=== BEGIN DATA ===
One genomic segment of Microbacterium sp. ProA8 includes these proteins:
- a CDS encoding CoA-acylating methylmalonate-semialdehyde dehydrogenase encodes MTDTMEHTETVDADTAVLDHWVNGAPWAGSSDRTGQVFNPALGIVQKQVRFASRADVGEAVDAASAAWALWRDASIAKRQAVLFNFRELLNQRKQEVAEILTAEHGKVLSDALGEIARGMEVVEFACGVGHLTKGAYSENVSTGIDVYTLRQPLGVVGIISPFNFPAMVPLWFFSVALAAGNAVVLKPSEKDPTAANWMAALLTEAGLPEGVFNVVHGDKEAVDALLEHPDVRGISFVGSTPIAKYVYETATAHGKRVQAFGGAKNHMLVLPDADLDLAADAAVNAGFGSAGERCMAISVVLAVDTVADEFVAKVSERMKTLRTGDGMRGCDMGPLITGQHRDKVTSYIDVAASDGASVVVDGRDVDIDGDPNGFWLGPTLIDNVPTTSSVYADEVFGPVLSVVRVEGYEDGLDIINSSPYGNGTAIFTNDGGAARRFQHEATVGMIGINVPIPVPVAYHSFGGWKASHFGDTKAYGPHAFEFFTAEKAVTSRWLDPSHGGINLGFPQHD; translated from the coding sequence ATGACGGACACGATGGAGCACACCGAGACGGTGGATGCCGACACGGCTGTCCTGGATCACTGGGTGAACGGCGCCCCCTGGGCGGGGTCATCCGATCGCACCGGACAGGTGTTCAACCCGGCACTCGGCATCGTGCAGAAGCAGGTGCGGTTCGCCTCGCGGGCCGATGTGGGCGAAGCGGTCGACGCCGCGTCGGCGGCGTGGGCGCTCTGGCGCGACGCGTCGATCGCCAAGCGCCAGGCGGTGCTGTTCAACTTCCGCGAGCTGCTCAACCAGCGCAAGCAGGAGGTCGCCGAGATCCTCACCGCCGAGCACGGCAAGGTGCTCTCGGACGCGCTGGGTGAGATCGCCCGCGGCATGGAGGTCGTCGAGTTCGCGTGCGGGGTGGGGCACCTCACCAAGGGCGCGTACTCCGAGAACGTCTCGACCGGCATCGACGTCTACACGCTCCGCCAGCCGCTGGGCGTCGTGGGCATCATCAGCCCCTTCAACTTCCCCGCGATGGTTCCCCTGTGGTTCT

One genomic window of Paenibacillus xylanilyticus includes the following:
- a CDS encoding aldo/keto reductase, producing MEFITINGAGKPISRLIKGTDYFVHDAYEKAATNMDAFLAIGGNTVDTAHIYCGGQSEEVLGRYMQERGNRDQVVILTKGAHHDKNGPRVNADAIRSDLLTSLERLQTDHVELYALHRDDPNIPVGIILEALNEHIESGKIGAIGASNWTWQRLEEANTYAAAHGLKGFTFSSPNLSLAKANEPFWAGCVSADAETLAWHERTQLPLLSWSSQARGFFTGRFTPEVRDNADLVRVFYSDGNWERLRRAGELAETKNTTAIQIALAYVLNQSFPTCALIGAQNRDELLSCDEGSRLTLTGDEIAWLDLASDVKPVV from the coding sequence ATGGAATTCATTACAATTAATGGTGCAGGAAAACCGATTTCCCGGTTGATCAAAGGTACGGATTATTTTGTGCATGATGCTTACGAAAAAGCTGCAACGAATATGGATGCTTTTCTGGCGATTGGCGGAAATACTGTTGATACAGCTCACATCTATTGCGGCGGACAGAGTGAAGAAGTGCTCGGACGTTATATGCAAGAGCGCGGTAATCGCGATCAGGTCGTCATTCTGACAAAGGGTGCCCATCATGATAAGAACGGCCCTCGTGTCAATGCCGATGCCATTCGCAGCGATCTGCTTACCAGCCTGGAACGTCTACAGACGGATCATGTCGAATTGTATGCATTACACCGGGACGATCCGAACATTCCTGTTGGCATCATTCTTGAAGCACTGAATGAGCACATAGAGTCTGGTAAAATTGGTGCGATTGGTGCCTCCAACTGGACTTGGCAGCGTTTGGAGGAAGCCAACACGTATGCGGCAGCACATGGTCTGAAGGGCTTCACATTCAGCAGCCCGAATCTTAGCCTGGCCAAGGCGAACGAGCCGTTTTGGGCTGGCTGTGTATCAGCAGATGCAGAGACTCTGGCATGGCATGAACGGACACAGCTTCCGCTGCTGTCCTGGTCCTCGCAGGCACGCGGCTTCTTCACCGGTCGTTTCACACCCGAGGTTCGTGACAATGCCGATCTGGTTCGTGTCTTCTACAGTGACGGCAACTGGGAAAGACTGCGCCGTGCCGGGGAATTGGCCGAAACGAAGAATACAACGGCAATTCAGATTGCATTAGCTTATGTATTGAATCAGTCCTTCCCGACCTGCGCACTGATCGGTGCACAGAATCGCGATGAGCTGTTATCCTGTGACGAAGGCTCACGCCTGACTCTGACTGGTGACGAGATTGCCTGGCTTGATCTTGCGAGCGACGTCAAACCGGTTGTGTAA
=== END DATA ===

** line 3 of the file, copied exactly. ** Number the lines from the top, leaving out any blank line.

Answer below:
One genomic window of Paenibacillus xylanilyticus includes the following: